Nafas festival brings environmental education and the arts to a virtual audience

Orang Asli group Luhiew Renaweij is part of this year's Nafas festival line-up. It features Alang, in the middle, on a pensol (nose flute), and Herry who plays the kereb (bamboo guitar). The performers hail from the Semai community in Perak. Photo: Luhiew Renaweij

In conjunction with World Rivers Day on Sept 26, the Nature Art Festival (Nafas) is set to return for its second edition with a week-long eco-friendly arts programme.

Happening from Sept 25 to Oct 2, Nafas 2021's hybrid programme will take on a mainly digital form, with free online content that will be streamed via Rakan Segari’s Facebook page. On-site activities will also be held for local communities in the Manjung district (about 60min from Ipoh) in the southwestern part of the state of Perak.

Organised by Rakan Segari (a coalition of community art and environmental NGOs based in Manjung, Perak), Nafas 2021 is supported by the Cultural Economy Development Agency (Cendana) and the Global Environment Policy’s Small Grants Programme under the United Nation Development Programme.

The community driven event combines art, music, film, photography, poetry and recycling workshops while building awareness around environmental issues. First launched in 2018, the Nafas festival was postponed last year due to the Covid-19 pandemic and is now gearing up for a series of diverse events for its upcoming edition.

“The festival aims to raise awareness in the local community about environmental issues pertaining to Manjung. We are blessed with a rich biodiversity that exists in Hutan Simpan Segari Melintang dan Pantai Segari. So, it’s important to remind people about preserving the natural habitat,” says Ismardy Radzuan, Rakan Segari’s coordinator.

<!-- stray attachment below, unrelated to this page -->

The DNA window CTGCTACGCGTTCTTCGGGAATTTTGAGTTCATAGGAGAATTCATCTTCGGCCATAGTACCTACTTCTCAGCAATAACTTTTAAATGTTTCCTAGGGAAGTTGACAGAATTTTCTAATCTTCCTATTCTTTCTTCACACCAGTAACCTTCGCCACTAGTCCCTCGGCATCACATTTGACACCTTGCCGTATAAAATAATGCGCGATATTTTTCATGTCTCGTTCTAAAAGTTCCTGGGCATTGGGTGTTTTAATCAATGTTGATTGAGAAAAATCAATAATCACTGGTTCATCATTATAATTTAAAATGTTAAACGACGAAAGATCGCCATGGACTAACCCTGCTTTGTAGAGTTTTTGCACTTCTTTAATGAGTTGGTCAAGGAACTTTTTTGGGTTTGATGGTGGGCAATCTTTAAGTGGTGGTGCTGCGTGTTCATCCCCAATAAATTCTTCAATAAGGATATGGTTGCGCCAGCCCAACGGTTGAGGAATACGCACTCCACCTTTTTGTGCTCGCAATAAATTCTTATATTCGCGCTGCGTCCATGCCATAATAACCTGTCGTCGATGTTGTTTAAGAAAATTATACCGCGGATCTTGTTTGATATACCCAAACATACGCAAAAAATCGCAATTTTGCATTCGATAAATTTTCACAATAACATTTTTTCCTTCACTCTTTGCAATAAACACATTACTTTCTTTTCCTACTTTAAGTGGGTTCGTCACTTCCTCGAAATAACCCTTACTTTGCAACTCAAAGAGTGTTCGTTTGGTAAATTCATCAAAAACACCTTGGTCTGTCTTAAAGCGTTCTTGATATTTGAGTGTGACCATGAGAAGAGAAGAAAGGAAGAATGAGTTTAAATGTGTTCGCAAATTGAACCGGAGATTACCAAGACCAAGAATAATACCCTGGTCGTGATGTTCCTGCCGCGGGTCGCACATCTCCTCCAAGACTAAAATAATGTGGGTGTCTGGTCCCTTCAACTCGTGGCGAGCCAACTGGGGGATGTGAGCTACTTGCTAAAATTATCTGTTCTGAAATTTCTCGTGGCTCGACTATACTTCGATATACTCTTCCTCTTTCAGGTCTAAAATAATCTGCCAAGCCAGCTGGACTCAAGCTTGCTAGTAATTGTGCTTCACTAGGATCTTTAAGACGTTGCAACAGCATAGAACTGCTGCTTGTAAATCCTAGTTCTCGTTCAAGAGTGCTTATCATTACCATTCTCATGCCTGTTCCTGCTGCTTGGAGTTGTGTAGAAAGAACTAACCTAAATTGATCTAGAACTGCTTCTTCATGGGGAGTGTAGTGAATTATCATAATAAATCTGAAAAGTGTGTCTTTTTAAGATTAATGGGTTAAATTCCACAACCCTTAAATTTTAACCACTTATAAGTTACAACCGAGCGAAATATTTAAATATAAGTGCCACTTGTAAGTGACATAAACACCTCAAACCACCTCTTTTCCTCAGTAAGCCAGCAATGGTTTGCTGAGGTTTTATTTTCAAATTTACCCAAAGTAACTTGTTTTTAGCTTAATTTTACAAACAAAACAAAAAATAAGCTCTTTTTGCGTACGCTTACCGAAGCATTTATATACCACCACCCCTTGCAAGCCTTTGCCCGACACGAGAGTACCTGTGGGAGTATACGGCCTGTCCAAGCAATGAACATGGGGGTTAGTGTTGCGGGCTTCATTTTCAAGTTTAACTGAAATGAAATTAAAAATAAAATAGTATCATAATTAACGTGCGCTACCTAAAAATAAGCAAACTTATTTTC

The artistes featured in Nafas 2021's virtual programme include award-winning Sarawakian sape musician Alena Murang, Johor-based eco-friendly folk band Kicau Bilau, Orang Asli traditional music group Luhiew Renaweij and poets Wang Tao and Ishak Mohamad Hamzah Yazd.

With restrictions on interstate travel, all the performances and poetry sessions are being pre-recorded remotely. The virtual participation from performers from across the nation also shows solidarity and a shared passion around the core mission of bringing ecological awareness, sustainability, and waste management to Manjung and beyond.

Laman Karya Lumut (Lakar), a community arts space and cafe, is part of the festival's organising committee for exhibitions. Galeri Percha, a local hub for visual art and craft, will be hosting the Nafas 2021 art and photography exhibitions.

"Small town arts festivals are a tourist attraction. But the pandemic put all those plans on hold for us. In this area, visitors tend to go straight to Pangkor Island nearby (for their holidays), but with a growing network of arts communities, indie art studios, bookshops and (cabin) cafes scattered around towns like Seri Manjung, Sitiawan and Lumut, we hope more people will start exploring this small corner of Perak. The Nafas festival is a fantastic platform to showcase what we have available," says Suhaila Hashim, Galeri Percha director.

“We also hope that the arts performances will be able to help practitioners who have been financially affected by the pandemic. And not forgetting the local community. They have been stuck at home for a very long time and we hope some of the physical activities can alleviate their stress,” says Ismady, 46.

He also hopes the festival will continue to educate the locals, especially the younger generation, about urban solid waste management, marine ecology, turtle conservation and coastal ecosystems while celebrating World Rivers Day.

The rivers in Manjung are dominated by estuaries that bridge the freshwater and ocean ecosystems and are rich with a diverse population of flora and fauna.

“We hope this festival does not only send a message to the local community but also to the whole country,” concludes Ismady.

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